“For this, we learnt from the Covid-19 pandemic that used some great approaches for processing nasal swabs by hand. Micaela Lurie, whose PhD I am co-supervising with Jo-Ann, showed if we used soft tubes, we could squeeze the swab inside the tube between our fingers and effectively wring out the swab, and this worked even better than our standard lab processing methods.”
When it came to manufacturing the test, the GIFT team forged what Masson called a “unique partnership” with Medical Diagnostech, a developer and manufacturer of lateral flow test kits.
“The work done at UCT to identify the biomarkers for the GIFT project enabled us to optimally develop a product for clinical trials within a short period of time. These collaborations are critical to maximise commercialisation of quality first-to-world products” said Uys from Medical Diagnostech.
This private-public partnership is unusual due to intellectual property and confidentiality issues, said Masson. But the company “allowed our UCT students and post-docs to work in their labs, side by side with their staff, during most of the device development process”.
Khumalo said: “This joining of teams and minds meant we were able to expedite the development process and share experience. The academic and industry perspectives were invaluable to our ability to progress to this stage.”
Validation studies begin
The test kits have been shipped to clinical study sites at the Desmond Tutu Health Foundation Youth Centre in Masiphumelele, Cape Town, Spilhaus Clinical Research Site in Harare, and Befelatanana University Hospital Centre for Gynaecology and Obstetrics in Antananarivo.
Masson said 225 women will join the study from each site, with two tests for each patient: one administered by a nurse, the other by a laboratory technician.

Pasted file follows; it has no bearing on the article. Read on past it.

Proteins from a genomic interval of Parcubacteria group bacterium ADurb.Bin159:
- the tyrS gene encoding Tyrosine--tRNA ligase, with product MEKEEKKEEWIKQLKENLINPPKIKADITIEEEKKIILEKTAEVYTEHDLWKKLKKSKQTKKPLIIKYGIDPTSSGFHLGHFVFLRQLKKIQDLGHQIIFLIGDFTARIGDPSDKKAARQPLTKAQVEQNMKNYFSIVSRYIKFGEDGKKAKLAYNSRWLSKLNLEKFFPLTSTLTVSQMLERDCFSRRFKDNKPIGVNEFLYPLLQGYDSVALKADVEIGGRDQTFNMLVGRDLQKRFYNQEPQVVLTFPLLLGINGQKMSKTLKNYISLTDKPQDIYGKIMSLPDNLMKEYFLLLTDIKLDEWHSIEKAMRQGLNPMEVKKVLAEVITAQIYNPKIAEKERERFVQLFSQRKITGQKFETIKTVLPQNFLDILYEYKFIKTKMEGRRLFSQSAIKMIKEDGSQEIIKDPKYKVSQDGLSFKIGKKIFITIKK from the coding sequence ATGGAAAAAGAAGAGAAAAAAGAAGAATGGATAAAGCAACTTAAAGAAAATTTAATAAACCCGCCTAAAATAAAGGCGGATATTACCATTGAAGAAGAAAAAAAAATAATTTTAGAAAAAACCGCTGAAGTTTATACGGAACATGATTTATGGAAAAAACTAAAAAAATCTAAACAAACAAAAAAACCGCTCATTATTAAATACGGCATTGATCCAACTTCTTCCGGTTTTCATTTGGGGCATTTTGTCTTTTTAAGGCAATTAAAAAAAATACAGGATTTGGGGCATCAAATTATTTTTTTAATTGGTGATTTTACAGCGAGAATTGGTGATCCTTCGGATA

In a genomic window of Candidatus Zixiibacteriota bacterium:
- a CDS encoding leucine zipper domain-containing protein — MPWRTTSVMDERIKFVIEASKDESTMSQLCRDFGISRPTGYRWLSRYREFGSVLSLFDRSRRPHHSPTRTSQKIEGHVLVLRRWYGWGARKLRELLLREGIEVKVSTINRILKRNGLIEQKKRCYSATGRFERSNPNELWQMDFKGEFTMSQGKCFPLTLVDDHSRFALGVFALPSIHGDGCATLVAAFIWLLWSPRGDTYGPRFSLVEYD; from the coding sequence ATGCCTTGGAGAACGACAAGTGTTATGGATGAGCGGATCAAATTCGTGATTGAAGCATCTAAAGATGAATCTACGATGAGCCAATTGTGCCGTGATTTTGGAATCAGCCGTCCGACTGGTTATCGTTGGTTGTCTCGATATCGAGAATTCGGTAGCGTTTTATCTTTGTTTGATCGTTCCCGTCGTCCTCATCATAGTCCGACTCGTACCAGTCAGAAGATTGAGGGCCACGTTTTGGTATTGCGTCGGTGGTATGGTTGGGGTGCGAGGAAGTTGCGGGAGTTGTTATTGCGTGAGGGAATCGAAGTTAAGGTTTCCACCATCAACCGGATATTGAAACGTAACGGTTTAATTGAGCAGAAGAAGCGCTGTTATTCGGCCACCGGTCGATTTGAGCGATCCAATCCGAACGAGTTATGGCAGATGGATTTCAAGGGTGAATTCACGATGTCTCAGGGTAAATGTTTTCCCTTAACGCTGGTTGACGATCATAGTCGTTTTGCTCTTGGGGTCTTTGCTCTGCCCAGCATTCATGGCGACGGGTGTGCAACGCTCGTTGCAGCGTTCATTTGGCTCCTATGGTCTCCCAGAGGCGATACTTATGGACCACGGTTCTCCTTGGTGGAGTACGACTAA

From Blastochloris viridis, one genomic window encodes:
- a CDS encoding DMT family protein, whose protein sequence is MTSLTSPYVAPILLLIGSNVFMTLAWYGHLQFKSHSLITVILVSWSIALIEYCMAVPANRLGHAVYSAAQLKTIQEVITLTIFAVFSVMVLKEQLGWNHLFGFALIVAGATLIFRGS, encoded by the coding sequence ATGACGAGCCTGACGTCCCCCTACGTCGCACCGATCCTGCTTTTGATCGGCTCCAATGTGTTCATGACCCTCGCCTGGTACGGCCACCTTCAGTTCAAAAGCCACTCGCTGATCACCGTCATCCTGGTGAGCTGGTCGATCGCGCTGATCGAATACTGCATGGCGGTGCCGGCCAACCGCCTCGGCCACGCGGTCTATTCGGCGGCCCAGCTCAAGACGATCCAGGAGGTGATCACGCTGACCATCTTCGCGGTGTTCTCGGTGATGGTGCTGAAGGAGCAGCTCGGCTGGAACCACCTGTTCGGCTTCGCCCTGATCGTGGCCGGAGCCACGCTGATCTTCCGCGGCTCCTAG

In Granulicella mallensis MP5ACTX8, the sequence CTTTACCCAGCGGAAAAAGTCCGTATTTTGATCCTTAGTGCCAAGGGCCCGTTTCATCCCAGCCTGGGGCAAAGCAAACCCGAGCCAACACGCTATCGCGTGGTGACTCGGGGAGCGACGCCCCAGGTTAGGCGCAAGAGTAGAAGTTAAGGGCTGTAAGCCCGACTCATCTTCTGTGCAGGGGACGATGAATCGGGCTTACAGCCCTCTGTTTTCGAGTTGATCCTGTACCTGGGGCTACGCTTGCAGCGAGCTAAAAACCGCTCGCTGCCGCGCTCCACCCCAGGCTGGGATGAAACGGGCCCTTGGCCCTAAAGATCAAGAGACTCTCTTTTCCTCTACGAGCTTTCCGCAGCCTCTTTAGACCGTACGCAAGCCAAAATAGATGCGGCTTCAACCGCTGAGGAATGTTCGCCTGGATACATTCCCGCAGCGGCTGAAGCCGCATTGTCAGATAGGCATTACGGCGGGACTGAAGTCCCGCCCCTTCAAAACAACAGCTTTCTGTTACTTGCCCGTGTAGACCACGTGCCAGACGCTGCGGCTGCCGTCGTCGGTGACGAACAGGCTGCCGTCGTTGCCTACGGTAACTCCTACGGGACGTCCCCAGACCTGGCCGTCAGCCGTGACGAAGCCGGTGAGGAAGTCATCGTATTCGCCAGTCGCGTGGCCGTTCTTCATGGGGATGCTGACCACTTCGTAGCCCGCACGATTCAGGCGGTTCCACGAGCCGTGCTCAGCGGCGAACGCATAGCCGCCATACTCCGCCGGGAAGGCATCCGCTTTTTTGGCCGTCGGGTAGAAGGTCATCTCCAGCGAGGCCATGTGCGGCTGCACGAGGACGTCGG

“Alongside this, we’re evaluating the stability of the devices under varying conditions.”
Data from the clinical studies will measure the accuracy of the GIFT device; its performance compared with the current standard of care — syndromic management that misses most cases of the conditions that cause inflammation (STIs and bacterial vaginosis); and the tests’ acceptability, feasibility and cost-effectiveness. A sensitivity analysis will look at subgroups of patients with varying disease severity.
This work is being done through key partnerships with GIFT team members at:
“It is important to us that we communicate the results of the GIFT performance with the women who helped us test the device [by participating in the clinical studies], and the broader communities where the studies happened,” said Passmore.
“The willingness of women from South Africa, Madagascar and Zimbabwe to partner with us by giving vaginal samples to allow us to develop the device makes this study a true collaboration. We are co-developing the device with the women who are participating.”
The next steps
The GIFT team has secured funding from the Technology Innovation Agency to finalise and register the device, and conduct pre-market testing. Funding from the SAMRC will allow for a streamlined clinical trial for registration of the device.
Masson said the UCT Health Economics Unit is working on a GIFT cost-effectiveness analysis. “Our aim is for the cost of the device to be as low as possible and we have a number of strategies to achieve this.”
Passmore said: “The antibodies are the major expense of the device itself, so we’re making our own antibodies.”
Masson said previous cost-effectiveness work by the Health Economics Unit showed healthcare workers’ salaries were by far the biggest cost associated with implementation.
“Self-testing may overcome this barrier, so we are exploring this approach too.”
The final step will be to commercialise GIFT, and Masson and Passmore are hoping the device will be continue to be manufactured in South Africa.
“It is important to develop capacity and invest in human capital in Africa, to make tests in Africa for Africa. This has always been a key aim of the work we do,” said Passmore.
The clinical studies are a key milestone in GIFT’s journey, but Masson said women remain at the heart of the mission.
“We know from previous studies that STIs and bacterial vaginosis rates are high in South Africa if you test for them — sometimes as high as 70% — but that most women do not get diagnosed. The social and economic burden is massive, but until there are low-cost options to address this, prevalence will remain high.”
“The journey of developing a new test is demanding. It requires determination, flexibility and dedication to tackling the ever-changing challenges in healthcare,” said Manhanzva.
“Success comes through teamwork and partnerships with experts from different fields, all working together to overcome obstacles and drive the innovation forward.”